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Y.-C. Chang, C.-Y. Chen, C.-C. Chiao; The Effect of Visual Experience on the Functional Expression of NMDA Receptors in the Developing Rabbit Retina. Invest. Ophthalmol. Vis. Sci. 2009;50(13):1413.
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Activation of NMDA glutamate receptors is critical for the initiation of synaptic plasticity. In the developing rat retina, the function of NMDA receptors has been associated with visual experience, though the light-dependent regulation of the subunit composition of NMDA receptors is lively debated (Xue and Cooper, 2001; Guenther et al., 2004). We characterized the functional expression of NMDA receptors in the developing rabbit retina, and examined the impact of light deprivation on regulation of the subunit composition of NMDA receptors.
The retinas from New Zealand White rabbits of different developmental stages (embryonic day 26, postnatal days 0 to 10, and adult) reared in normal or completely dark environments were isolated and cryosectioned into vertical slices. Antibodies against NR1 and NR2A/B were used to examine the neonatal expression patterns of NMDA receptor subunits. Functional NMDA receptors were further mapped by the agmatine (AGB) activation assay.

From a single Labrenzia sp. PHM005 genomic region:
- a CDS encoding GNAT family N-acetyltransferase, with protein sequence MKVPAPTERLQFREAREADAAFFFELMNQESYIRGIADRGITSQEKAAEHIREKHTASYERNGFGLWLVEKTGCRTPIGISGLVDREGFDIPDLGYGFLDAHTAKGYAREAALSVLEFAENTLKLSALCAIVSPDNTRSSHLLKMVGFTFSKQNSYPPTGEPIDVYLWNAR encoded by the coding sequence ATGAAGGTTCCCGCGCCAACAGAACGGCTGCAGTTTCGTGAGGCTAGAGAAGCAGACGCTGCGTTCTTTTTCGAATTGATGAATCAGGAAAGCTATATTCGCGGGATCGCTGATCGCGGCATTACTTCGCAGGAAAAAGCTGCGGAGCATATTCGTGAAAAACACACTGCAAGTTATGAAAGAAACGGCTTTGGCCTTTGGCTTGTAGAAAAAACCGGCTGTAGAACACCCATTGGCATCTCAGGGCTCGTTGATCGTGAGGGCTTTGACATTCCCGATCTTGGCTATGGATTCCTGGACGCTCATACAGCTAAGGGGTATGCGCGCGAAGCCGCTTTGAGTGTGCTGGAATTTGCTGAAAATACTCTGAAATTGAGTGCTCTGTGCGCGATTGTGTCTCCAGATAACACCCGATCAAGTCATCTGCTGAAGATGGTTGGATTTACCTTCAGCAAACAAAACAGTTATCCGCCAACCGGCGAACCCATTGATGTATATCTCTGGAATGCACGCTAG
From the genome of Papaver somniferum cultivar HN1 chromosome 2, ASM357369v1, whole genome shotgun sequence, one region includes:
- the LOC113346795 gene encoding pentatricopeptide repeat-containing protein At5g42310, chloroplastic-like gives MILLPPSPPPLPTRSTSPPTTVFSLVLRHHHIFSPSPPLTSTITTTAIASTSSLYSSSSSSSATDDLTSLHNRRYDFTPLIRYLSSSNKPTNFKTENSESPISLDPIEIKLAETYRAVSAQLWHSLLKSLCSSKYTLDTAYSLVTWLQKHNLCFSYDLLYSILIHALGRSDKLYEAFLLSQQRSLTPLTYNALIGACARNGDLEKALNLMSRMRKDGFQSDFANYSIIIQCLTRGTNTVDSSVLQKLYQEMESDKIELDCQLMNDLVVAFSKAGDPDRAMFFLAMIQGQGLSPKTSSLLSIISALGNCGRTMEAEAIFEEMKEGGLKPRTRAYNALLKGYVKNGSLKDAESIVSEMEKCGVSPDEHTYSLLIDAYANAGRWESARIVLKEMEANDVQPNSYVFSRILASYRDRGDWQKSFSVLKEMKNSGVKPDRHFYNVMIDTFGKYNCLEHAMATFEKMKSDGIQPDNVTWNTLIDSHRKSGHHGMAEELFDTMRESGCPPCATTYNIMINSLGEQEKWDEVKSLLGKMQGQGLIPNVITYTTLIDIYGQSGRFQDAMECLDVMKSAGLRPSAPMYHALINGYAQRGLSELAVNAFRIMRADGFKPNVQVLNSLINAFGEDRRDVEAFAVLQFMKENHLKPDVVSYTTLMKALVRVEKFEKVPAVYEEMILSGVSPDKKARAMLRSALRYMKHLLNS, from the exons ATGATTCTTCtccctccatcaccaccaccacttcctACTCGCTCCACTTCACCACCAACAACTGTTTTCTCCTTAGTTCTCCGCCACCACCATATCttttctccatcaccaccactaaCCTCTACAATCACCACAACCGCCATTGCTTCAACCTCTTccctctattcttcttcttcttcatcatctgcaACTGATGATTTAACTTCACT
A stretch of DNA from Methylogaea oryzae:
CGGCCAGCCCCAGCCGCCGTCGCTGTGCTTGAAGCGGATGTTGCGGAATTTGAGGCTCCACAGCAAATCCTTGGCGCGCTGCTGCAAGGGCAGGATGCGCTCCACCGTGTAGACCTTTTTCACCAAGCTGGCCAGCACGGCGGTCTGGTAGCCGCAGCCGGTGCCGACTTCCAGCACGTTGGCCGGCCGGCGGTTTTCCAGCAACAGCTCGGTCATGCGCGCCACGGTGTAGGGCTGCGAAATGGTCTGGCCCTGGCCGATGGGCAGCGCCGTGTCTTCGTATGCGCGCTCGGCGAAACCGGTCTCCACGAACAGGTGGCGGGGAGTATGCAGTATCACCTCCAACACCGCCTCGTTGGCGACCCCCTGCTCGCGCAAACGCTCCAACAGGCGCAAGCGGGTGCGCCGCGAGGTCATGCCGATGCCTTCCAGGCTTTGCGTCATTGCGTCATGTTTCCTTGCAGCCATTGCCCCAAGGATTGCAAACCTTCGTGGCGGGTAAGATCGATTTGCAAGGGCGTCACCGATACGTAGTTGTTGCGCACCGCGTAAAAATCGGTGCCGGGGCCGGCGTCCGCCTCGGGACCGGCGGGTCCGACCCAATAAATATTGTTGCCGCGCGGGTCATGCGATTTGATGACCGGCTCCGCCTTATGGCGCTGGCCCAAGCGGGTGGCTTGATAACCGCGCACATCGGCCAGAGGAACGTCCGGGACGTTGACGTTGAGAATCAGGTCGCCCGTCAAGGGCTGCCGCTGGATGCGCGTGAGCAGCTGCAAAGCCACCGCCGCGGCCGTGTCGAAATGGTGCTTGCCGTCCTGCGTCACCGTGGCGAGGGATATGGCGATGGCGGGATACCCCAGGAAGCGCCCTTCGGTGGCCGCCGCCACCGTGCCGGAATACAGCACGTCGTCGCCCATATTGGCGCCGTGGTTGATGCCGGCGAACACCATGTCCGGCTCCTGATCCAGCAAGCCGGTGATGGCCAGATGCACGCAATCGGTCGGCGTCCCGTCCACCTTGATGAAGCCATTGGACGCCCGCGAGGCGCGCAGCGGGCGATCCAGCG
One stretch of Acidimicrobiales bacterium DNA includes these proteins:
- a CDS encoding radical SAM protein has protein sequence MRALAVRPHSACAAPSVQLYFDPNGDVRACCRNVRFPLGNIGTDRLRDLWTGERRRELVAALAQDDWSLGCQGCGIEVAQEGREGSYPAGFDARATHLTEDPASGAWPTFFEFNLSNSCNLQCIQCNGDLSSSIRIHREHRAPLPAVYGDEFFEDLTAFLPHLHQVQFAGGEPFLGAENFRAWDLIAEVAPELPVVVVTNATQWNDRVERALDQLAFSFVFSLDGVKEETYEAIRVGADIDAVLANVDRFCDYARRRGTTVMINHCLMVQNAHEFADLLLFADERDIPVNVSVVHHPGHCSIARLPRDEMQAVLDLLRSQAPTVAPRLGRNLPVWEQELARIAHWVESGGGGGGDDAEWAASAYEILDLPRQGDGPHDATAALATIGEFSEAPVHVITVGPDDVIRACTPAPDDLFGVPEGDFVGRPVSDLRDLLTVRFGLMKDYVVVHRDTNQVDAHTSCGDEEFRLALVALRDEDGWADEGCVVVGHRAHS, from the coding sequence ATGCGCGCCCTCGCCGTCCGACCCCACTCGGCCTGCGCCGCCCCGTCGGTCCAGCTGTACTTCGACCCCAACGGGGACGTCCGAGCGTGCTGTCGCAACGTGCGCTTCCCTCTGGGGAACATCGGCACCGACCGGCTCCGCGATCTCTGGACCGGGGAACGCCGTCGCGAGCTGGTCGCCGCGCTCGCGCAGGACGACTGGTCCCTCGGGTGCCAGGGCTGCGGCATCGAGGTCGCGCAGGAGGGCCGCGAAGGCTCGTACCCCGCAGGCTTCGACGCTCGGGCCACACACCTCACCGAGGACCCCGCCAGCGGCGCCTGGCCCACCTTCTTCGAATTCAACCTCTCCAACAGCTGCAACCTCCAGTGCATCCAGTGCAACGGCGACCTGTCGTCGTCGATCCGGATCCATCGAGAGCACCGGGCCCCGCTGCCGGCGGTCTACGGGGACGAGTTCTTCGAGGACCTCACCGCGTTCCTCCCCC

While the immunoreactivity of NR1 and NR2A/B subunits was detectable right after birth, our AGB activation assay showed that functional NMDA receptors can be identified as early as E26. The expression of NR1 was monotonically increased in both the IPL and the OPL throughout development, and no significant difference was observed between normal- and dark-reared animals. The expression of NR2A/B was present not only in the plexiform layers but also in the nuclear layers (INL and GCL) at birth, and no apparent difference between normal- and dark-reared animals was found. Furthermore, the AGB assay revealed that some amacrine and ganglion cells were activated with 100 uM NMDA from P0, and AGB signal of some horizontal and bipolar cells can be seen with increased concentration of NMDA (500 uM) from P6. Comparison of AGB permeation between normal- and dark-reared animals also showed no difference in functional expression of NMDA receptors.
Our results of functional expression of NMDA receptors in the early stages of the developing rabbit retina indicate that NMDA receptors participate in the synaptic maturation of the retinal circuits. Consistent with the electrophysiological study in the developing rat retina (Guenther et al., 2004), the regulation of the subunit composition of NMDA receptors is not light dependent in the developing rabbit retina.
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